Quake: Competitive Lagging

How to combat lag accusation and bad excuses for loosing the game. Sometimes it just ain't the ping.

Quake: Competitive Lagging

If you have played any kind of competitive online game, you have surely encountered at least one of these things: The server appears to be lagging, or is it just your connection, or maybe the enemies connection?

While we won't talk about the delicate voice chat debate that follows, it's needless to say that this is an issue that needs to be addressed in a multiplayer shooter. Even if it's a Minecraft shooter. Of course, we can't magically fix someone's internet connection or stop a server from lagging once in a lifetime. But what we can do is being transparent about all those things.

TPS: What is it and why does it matter

In the world of Minecraft, a servers performance can be measured in so-called Ticks Per Second (TPS). Idealy, there are 20 ticks in one second. That means, that the server has completed all checks and tasks 20 times per second. Those tasks vary from mob/player movement to custom plugin code (like Quake).

Now what happens if the server cannot complete 20 ticks in a second? Well, you as a player will perceive this as lag. You might teleport back to a location you just walked away from because the server simply didn't have time to process your previous movement and thinks that you are moving to fast (hacking). You will also notice choppy movement of other players and your weapons might not work as expected. This kind of lag affects all players and its entirely a server problem.

We are doing our best to keep our code outside of those ticks, to add as little load as possible to the server. But we also have to worry about what happens if the server does lag. This is why we added a feature to all games built with our GameAPI.

Server TPS

The Server's TPS will always be visible at the bottom of the TabList (Minecraft Java Edition). To make it a little more useful, we also added the current game state. The TPS will change color based on our rating of the TPS.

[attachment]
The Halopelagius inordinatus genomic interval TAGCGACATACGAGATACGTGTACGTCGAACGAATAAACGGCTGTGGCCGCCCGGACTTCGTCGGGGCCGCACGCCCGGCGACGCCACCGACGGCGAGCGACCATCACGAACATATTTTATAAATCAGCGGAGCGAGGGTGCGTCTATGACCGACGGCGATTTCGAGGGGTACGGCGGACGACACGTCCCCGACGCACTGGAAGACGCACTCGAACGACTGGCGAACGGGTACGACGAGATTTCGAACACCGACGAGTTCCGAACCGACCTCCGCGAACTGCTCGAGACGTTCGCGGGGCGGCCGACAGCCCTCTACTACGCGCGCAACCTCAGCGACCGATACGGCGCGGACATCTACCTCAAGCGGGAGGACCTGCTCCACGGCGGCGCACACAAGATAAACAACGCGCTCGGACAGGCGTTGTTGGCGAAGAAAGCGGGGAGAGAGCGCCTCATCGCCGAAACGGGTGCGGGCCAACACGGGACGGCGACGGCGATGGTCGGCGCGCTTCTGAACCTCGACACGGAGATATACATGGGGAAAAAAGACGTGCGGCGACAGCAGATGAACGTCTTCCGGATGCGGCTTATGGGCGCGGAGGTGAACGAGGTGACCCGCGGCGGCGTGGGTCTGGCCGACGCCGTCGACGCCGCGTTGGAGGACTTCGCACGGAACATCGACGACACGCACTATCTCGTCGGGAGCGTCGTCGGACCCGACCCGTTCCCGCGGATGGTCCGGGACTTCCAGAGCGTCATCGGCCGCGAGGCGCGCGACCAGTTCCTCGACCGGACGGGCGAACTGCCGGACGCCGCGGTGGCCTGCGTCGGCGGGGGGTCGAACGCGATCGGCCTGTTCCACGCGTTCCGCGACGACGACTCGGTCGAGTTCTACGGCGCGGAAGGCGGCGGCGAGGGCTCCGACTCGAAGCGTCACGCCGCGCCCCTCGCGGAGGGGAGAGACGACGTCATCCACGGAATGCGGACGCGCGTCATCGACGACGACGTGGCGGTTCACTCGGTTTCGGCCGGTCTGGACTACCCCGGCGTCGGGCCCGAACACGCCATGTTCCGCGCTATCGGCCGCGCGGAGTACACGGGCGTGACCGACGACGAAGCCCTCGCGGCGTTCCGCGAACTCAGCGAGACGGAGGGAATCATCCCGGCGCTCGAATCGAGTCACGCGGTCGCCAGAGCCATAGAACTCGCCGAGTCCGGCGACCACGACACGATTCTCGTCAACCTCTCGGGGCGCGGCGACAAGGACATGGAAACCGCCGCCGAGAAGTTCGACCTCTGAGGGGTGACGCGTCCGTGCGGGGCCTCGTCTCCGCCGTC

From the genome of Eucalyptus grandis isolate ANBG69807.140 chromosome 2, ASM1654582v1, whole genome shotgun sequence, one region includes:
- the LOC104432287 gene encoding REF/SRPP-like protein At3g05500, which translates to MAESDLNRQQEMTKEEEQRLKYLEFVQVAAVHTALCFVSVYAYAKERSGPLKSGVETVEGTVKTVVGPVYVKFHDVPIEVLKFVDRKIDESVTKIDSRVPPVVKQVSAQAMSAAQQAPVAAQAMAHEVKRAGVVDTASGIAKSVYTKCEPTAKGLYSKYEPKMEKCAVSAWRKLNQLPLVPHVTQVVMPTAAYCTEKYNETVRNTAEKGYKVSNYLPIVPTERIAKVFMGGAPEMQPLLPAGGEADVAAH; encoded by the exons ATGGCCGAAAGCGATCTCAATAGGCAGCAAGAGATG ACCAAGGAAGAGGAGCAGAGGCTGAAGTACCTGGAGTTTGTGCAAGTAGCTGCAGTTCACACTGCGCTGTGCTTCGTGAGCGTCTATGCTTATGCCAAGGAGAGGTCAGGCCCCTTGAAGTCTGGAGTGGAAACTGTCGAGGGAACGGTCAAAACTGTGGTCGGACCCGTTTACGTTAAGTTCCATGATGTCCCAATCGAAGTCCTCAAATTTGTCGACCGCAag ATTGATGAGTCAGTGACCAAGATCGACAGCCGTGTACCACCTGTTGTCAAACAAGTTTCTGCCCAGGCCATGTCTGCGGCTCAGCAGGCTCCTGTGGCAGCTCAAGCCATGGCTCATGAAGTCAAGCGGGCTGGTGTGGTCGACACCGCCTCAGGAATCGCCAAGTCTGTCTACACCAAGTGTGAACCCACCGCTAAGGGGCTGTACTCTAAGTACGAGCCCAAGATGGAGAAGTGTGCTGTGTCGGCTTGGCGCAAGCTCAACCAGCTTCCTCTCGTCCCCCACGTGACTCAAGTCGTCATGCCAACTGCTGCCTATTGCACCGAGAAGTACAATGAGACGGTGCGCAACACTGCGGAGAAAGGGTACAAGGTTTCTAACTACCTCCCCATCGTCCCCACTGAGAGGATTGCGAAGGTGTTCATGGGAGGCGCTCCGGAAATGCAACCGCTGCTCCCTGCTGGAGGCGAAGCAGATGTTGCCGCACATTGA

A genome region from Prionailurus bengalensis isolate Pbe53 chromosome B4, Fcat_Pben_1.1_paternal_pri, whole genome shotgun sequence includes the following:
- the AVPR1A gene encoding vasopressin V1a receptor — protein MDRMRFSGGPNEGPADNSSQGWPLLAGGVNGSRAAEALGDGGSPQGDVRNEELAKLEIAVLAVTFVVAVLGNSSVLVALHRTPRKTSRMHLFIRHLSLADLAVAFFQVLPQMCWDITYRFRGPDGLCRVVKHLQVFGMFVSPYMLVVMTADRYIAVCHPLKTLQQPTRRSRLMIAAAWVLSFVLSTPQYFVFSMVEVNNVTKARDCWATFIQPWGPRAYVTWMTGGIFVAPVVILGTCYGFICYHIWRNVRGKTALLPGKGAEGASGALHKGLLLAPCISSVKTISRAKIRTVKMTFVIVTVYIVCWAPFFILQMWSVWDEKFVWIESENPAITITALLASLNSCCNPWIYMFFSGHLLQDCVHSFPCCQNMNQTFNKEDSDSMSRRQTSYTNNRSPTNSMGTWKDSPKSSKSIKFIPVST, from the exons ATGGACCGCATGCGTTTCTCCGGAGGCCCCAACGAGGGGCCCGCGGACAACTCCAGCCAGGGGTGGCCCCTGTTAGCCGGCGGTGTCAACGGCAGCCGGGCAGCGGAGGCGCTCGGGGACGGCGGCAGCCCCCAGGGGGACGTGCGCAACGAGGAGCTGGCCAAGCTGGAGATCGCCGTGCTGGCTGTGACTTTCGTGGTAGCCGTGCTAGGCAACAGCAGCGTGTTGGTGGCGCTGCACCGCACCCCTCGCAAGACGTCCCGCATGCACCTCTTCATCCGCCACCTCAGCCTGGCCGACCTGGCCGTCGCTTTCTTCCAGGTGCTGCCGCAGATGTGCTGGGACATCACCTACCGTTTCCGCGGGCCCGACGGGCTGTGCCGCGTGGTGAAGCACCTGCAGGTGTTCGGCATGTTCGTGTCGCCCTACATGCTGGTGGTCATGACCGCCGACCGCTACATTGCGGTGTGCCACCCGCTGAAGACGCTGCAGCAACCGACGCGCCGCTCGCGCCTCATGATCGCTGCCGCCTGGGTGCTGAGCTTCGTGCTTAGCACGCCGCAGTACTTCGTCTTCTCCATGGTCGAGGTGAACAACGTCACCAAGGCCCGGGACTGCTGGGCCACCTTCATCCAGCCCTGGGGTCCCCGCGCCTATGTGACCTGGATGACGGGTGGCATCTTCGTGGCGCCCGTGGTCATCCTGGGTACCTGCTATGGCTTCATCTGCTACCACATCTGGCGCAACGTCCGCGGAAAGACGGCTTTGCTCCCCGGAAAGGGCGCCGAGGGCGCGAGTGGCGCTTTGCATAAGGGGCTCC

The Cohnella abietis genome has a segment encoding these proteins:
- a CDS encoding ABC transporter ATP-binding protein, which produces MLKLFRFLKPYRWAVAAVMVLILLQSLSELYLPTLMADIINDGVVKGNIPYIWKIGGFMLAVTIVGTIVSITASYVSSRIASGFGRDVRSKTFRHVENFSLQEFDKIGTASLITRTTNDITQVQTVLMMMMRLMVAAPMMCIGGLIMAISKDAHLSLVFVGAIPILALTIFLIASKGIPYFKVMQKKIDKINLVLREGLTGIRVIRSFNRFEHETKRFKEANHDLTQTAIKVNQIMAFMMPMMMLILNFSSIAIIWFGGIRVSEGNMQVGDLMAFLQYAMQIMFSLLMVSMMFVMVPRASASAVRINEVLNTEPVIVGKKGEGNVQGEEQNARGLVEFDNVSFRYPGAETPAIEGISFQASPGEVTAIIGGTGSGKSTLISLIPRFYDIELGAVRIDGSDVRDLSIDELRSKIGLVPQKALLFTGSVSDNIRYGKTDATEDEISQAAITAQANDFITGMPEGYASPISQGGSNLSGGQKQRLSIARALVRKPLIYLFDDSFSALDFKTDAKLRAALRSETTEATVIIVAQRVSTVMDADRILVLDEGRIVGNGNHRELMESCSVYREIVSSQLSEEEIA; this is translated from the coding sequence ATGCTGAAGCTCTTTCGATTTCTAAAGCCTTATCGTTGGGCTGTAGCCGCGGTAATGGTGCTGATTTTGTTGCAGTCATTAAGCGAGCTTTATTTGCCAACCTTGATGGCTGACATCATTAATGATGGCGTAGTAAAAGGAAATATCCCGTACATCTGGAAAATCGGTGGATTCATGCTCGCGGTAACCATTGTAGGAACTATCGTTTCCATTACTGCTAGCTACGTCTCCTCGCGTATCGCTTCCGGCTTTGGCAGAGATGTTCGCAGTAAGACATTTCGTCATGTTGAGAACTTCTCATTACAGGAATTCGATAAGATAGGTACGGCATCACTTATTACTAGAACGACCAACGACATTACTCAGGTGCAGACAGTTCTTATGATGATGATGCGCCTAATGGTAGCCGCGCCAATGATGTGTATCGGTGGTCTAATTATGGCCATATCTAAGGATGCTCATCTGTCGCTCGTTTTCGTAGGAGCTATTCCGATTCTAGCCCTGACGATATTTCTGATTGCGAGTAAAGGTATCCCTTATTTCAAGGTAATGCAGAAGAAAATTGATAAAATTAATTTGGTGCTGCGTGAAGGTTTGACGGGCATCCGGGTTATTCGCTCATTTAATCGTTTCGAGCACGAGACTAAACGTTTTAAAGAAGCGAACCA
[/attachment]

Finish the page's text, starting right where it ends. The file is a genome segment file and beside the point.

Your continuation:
Green: OK, TPS is acceptable for playing.
Yellow: Light to moderate lag may occurr.
Red: Unplayable, too much lag to play the game.

Server TPS being shown in the TabList

You can also show the current server TPS by typing '/ticks' in the chat. It is usually a bit more precise than necessary and is rarely the full 20 TPS.

Bad Ping: It doesn't only affect you

The most obvious issue of a bad connection is usually your playing experience. Everything seems to be slow, your shots are not going as fast as you'd like them to go and you seemingly hit someone but they didn't die. But you are also lagging for everyone else on the server. Your movement might be choppy, making it harder (or easier) for people to aim at you.

We are trying to have a good connection to everyone by putting our servers into a well-connected datacenter. This may help, but it will not fix the problem of simply bad internet connections at home. Once again, being transparent can help to at least calm fellow players on the server and to prevent claims of server lag.

Ping Transparency

Every player has their ping next to their name in the TabBar. This feature also works with Bedrock clients! This way, everyone knows who they are playing with and what kind of issues they can expect with the other players.

Ping to the server being shown in chat. /ping

Your own ping can also be shown in chat by typing '/ping' in the chat. It should print the exact same number as in the TabList but this time the number is colored depending on it's rating.

Green: Great, you should not have any issues playing
Yellow: OK, most likely you won't notice any issues but there might be slight delay.
Red: Noticeable lag, you can still play
Dark Red: Really Lagging, we'd not recommend playing like this.